1 Li Ka Shing Applied Virology Institute, Department of Medical Microbiology & Immunology, Faculty of Medicine & Dentistry, University of Alberta, Edmonton, Alberta T6G 2E1, Canada.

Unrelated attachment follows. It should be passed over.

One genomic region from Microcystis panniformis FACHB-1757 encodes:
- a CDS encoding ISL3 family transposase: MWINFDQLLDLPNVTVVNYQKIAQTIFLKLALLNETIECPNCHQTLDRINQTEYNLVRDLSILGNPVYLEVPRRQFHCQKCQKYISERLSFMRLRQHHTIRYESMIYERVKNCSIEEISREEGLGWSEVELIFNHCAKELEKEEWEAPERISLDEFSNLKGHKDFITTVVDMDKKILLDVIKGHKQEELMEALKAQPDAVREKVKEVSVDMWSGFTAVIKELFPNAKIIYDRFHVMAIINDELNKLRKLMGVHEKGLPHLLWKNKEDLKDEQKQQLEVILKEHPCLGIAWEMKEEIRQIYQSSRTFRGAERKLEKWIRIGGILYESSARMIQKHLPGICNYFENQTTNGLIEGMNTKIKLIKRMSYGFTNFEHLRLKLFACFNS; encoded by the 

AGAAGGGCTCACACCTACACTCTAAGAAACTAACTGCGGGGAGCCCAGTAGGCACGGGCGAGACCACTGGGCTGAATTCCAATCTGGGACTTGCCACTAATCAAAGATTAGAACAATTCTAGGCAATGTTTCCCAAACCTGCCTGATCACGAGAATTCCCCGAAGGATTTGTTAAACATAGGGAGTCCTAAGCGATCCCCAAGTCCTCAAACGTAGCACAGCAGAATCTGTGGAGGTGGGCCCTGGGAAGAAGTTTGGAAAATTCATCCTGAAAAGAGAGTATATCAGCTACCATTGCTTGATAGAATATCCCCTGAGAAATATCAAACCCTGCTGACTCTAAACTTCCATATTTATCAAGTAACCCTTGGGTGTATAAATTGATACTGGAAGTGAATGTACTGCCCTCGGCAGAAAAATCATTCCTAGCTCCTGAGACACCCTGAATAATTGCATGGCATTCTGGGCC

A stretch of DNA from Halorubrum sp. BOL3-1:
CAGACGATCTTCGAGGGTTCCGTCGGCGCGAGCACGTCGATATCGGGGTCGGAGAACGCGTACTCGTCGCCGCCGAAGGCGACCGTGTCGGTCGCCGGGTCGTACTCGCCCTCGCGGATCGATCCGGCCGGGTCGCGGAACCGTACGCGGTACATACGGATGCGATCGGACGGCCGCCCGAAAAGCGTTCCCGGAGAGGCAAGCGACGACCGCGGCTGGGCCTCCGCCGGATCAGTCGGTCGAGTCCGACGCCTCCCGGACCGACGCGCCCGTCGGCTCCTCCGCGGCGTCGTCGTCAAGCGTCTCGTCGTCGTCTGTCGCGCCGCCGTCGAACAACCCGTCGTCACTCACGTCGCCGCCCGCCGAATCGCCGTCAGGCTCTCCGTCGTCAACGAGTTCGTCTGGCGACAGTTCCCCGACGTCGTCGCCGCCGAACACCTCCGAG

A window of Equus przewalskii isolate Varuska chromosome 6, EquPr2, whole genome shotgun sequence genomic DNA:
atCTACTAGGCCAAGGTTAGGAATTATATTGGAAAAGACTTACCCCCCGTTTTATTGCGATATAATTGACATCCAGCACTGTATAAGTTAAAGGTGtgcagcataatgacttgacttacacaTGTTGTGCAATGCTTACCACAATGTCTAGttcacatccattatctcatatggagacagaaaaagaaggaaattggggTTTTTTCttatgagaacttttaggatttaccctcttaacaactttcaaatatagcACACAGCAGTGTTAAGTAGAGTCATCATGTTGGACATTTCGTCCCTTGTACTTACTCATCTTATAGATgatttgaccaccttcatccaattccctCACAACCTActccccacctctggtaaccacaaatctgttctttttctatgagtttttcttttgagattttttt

Evidence for the existence of another hepatitis-causing pathogen, other than the known hepatitis A and B viruses, emerged in the mid-1970s. A frustrating search of 15 years was ended by the identification of the hepatitis C virus in 1989 using a recombinant DNA immunoscreening method. This discovery quickly led to blood tests that eliminated posttransfusion hepatitis C and could show the partial efficacy of type 1 interferon-based therapies. Subsequent knowledge of the viral replication cycle then led to the development of effective direct-acting antivirals targeting its serine protease, polymerase, and nonstructural protein 5A that resulted in the approval of orally available drug combinations that can cure patients within a few months with few side effects. Meanwhile, vaccine strategies have been shown to be feasible, and they are still required to effectively control this global epidemic.